When it was at its worst, Gwen Edwards thought: "How on earth am I still here?"
She lives with insulin-dependent type 1 diabetes.
But nearly five years ago, she started skipping the injections that were keeping her alive, in a bid to stay thin.
Now the 22-year-old from Anglesey knows she was dealing with a little-known eating disorder labelled "diabulimia" - and it almost killed her.
"It's a voice in my head that tells me I don't need injections," said the teaching assistant, from Rhydwyn on Anglesey.
"It's a vital medicine that I need to keep myself alive.
"It's a shock to me that I haven't made myself worse than what I am now."
The term for the disorder combines diabetes with the eating disorder bulimia.
It is only experienced by individuals such as Gwen, who must inject insulin to survive.
It has been described as an "invisible condition" by experts at the charity Diabetes UK - invisible and potentially deadly.
"When you have type 1 diabetes, you need insulin to live, so this can have incredibly dangerous consequences," said one of the charity's officers in Wales.
Skipping the injections can send blood sugar levels rocketing, which can lead to the life-threatening condition called diabetic ketoacidosis.
It left Gwen heading to A&E in hospital at least six times in the last five years.
"How on earth am I still here, because I have made myself so ill?" she said.
But after seeing the impact it had on not just her - but also her parents - she finally sought help.
She has been undergoing cognitive behaviour therapy to combat the disorder.
"Seeing my parents upset really breaks my heart," said Gwen.
"My mum - she used to wake me up twice, three times in the middle of the night, just to check if I was still alive.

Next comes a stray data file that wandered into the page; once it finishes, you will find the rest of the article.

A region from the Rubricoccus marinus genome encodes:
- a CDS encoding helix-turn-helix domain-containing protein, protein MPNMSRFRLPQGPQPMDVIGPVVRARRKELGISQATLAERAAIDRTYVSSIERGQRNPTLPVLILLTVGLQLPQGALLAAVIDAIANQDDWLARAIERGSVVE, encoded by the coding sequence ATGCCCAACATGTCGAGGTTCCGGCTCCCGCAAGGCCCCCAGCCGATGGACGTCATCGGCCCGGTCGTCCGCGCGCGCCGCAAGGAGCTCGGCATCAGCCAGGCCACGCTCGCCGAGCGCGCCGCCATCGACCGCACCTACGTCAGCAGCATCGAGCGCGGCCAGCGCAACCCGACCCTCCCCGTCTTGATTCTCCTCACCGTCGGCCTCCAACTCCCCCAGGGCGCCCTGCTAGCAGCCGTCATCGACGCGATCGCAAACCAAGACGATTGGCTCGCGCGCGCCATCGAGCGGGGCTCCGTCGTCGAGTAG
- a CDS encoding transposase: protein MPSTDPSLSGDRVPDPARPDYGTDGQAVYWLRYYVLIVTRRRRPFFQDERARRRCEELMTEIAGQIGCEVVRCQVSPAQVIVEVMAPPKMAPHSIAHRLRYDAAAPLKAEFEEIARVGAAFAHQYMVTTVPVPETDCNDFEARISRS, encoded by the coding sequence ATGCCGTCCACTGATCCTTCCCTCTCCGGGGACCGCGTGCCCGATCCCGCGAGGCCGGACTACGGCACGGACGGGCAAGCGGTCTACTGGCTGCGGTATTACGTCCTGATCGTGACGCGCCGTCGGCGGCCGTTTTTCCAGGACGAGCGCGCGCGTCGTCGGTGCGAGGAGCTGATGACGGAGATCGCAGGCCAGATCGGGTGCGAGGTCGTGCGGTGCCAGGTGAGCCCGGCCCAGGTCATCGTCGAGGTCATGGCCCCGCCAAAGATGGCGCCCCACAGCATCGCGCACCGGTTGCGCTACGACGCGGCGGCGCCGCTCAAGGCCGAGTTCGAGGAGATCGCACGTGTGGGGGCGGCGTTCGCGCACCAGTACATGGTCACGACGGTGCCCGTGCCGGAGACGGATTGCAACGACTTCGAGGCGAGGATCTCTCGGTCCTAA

"She was so scared that I wasn't going to wake up in the morning."
What is diabetes?
All forms of diabetes have one thing in common - too much sugar, or glucose - in the blood stream.
The levels of glucose are normally controlled by the hormone insulin, which is produced by the pancreas.
If you have type 1 diabetes, your body cannot make insulin.
With type 2 diabetes, your insulin is not working effectively, or you cannot make enough.
Type 1 diabetes is a serious, life-long condition that is treated by injecting insulin.
Type 2 diabetes can often be treated with lifestyle changes and medication, and sometimes it is possible to reverse the condition.
Without treatment and management, diabetes can have long-lasting health impacts - including life-threatening conditions.
It can lead to eye problems, foot problems, kidney issues, increased heart attack and stroke risks, and nerve damage.
Source: Diabetes UK
Gwen said a lack of knowledge about the condition made it difficult to initially realise she needed help.
"It's really not okay - it's a horrible thing to go through.
"The fact that I've been struggling for so long, but not knowing that I had diabulimia - I could have prevented all this months, years ago.
"But because there's not enough information about it, I had no clue that I was suffering from such a bad illness."
The charity said cases such as Gwen's highlighted the need for more help.
"Diabetes UK Cymru is calling on Welsh Government to ensure everyone with diabulimia has access to specialist services, and receives the help they need to overcome this condition," said a spokeswoman.
"With the right treatment and support, people can recover and lead healthy lives."
The Welsh Government said it was providing £1.75m a year to health boards to ensure individuals have access to eating disorder services.
"We have set out the actions we expect health boards to take to improve eating disorder services and we are providing an extra £700,000 to support these improvements," added a government official.
In the meantime, Gwen offered this advice to those with type 1 diabetes who have concerns: "Find support, find information, go to your doctor - get help."